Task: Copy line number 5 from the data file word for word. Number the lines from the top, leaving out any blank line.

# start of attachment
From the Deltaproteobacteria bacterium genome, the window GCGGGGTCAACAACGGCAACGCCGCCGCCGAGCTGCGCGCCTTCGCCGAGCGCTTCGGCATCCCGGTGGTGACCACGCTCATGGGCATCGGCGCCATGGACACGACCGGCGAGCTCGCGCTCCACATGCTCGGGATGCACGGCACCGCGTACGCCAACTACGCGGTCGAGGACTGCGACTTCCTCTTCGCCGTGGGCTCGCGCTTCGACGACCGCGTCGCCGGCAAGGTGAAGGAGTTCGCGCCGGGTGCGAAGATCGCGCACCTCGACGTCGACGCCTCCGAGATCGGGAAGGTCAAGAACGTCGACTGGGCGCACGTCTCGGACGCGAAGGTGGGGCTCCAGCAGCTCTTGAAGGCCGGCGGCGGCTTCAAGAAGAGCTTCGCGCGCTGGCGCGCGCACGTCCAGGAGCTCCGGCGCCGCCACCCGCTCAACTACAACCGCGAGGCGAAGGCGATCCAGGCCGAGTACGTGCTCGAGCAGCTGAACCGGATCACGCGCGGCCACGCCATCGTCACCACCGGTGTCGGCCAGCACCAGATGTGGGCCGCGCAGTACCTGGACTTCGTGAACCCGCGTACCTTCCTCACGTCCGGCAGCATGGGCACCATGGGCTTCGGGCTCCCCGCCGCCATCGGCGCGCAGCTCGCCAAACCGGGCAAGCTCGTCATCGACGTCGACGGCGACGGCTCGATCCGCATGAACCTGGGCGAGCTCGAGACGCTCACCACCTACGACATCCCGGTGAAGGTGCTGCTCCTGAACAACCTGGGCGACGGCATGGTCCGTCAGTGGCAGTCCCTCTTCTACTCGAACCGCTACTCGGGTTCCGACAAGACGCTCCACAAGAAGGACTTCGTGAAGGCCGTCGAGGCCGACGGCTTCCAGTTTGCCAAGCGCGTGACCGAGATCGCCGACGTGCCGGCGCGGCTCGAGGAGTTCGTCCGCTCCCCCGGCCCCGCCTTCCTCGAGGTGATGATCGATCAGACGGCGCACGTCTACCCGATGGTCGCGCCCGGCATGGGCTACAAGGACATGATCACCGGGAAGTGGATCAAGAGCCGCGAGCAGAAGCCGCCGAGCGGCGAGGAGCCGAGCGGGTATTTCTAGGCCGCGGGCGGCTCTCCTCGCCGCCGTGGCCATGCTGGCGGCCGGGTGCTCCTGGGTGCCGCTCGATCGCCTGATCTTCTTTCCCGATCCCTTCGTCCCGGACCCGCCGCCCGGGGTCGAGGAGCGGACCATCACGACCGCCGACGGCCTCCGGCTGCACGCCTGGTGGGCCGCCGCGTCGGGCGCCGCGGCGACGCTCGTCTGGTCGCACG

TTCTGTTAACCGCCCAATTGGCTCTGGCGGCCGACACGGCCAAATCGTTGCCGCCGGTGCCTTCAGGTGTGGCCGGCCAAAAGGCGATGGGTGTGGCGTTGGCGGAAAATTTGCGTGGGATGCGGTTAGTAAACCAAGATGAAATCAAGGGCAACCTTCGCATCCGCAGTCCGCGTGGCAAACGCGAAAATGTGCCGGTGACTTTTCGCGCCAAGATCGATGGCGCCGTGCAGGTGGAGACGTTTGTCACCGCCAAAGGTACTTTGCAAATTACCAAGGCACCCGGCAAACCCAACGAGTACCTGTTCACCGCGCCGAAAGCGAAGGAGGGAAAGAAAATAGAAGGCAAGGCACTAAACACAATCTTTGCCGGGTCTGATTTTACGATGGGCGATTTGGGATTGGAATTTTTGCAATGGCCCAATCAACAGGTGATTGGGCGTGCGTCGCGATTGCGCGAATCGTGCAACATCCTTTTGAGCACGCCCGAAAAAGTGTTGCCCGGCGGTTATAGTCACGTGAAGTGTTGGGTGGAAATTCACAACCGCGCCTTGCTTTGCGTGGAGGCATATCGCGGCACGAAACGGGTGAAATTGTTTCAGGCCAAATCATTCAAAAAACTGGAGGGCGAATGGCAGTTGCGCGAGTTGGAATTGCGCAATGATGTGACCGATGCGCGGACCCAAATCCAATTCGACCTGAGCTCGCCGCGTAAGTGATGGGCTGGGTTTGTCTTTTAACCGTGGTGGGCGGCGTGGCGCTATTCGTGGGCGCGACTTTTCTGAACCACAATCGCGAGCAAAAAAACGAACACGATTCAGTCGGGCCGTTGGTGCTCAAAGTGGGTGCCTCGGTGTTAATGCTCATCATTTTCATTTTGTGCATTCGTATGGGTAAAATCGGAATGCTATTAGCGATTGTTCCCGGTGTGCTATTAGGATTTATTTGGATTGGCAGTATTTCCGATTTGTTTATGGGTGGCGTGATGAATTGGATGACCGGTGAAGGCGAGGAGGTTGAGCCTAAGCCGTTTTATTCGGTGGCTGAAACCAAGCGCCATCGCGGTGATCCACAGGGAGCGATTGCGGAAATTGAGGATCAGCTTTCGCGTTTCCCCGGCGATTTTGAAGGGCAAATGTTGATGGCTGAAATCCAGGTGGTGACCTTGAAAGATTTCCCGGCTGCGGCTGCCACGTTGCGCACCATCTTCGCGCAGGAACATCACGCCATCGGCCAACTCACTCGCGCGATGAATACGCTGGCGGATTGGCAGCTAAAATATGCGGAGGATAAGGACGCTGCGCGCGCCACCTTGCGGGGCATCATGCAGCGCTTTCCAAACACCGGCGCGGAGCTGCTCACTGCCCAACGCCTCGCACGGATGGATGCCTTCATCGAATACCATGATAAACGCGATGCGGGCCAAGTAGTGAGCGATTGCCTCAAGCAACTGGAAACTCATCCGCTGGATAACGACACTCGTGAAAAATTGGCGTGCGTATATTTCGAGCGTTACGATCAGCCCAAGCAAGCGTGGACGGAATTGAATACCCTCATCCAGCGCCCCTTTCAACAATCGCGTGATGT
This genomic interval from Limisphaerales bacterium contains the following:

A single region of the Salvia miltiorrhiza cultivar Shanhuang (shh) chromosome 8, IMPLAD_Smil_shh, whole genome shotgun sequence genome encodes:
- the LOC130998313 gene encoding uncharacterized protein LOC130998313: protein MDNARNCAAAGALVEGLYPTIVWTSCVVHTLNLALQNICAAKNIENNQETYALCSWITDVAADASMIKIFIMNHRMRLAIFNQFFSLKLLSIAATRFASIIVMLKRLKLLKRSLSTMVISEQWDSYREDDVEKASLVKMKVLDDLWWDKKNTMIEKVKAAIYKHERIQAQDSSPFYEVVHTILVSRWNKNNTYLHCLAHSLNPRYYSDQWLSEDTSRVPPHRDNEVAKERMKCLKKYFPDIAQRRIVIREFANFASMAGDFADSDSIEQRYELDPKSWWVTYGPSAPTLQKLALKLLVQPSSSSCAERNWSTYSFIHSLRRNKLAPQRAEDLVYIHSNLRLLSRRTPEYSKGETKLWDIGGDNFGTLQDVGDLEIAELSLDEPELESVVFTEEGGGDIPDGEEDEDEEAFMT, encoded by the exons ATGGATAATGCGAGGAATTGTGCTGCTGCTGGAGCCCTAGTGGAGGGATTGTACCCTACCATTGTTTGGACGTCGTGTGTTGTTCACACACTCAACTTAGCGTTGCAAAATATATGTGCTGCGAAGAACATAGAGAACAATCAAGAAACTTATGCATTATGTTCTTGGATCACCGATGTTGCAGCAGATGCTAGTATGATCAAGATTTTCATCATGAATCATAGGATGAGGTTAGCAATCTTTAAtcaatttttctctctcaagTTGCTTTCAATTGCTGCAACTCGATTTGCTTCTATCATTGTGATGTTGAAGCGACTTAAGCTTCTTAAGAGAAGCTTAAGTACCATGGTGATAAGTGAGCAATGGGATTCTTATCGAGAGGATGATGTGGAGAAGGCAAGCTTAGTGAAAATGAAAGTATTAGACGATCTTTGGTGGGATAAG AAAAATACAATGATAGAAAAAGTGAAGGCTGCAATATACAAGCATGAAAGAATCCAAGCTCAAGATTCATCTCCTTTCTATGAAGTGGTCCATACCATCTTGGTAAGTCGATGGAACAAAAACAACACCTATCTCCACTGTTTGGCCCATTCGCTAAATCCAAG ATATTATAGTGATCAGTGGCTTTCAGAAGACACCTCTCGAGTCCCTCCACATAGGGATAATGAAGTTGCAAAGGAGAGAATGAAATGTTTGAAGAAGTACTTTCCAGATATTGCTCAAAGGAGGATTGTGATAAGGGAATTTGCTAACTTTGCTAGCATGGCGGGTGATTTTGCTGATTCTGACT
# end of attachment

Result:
- the LOC130998313 gene encoding uncharacterized protein LOC130998313: protein MDNARNCAAAGALVEGLYPTIVWTSCVVHTLNLALQNICAAKNIENNQETYALCSWITDVAADASMIKIFIMNHRMRLAIFNQFFSLKLLSIAATRFASIIVMLKRLKLLKRSLSTMVISEQWDSYREDDVEKASLVKMKVLDDLWWDKKNTMIEKVKAAIYKHERIQAQDSSPFYEVVHTILVSRWNKNNTYLHCLAHSLNPRYYSDQWLSEDTSRVPPHRDNEVAKERMKCLKKYFPDIAQRRIVIREFANFASMAGDFADSDSIEQRYELDPKSWWVTYGPSAPTLQKLALKLLVQPSSSSCAERNWSTYSFIHSLRRNKLAPQRAEDLVYIHSNLRLLSRRTPEYSKGETKLWDIGGDNFGTLQDVGDLEIAELSLDEPELESVVFTEEGGGDIPDGEEDEDEEAFMT, encoded by the exons ATGGATAATGCGAGGAATTGTGCTGCTGCTGGAGCCCTAGTGGAGGGATTGTACCCTACCATTGTTTGGACGTCGTGTGTTGTTCACACACTCAACTTAGCGTTGCAAAATATATGTGCTGCGAAGAACATAGAGAACAATCAAGAAACTTATGCATTATGTTCTTGGATCACCGATGTTGCAGCAGATGCTAGTATGATCAAGATTTTCATCATGAATCATAGGATGAGGTTAGCAATCTTTAAtcaatttttctctctcaagTTGCTTTCAATTGCTGCAACTCGATTTGCTTCTATCATTGTGATGTTGAAGCGACTTAAGCTTCTTAAGAGAAGCTTAAGTACCATGGTGATAAGTGAGCAATGGGATTCTTATCGAGAGGATGATGTGGAGAAGGCAAGCTTAGTGAAAATGAAAGTATTAGACGATCTTTGGTGGGATAAG AAAAATACAATGATAGAAAAAGTGAAGGCTGCAATATACAAGCATGAAAGAATCCAAGCTCAAGATTCATCTCCTTTCTATGAAGTGGTCCATACCATCTTGGTAAGTCGATGGAACAAAAACAACACCTATCTCCACTGTTTGGCCCATTCGCTAAATCCAAG ATATTATAGTGATCAGTGGCTTTCAGAAGACACCTCTCGAGTCCCTCCACATAGGGATAATGAAGTTGCAAAGGAGAGAATGAAATGTTTGAAGAAGTACTTTCCAGATATTGCTCAAAGGAGGATTGTGATAAGGGAATTTGCTAACTTTGCTAGCATGGCGGGTGATTTTGCTGATTCTGACT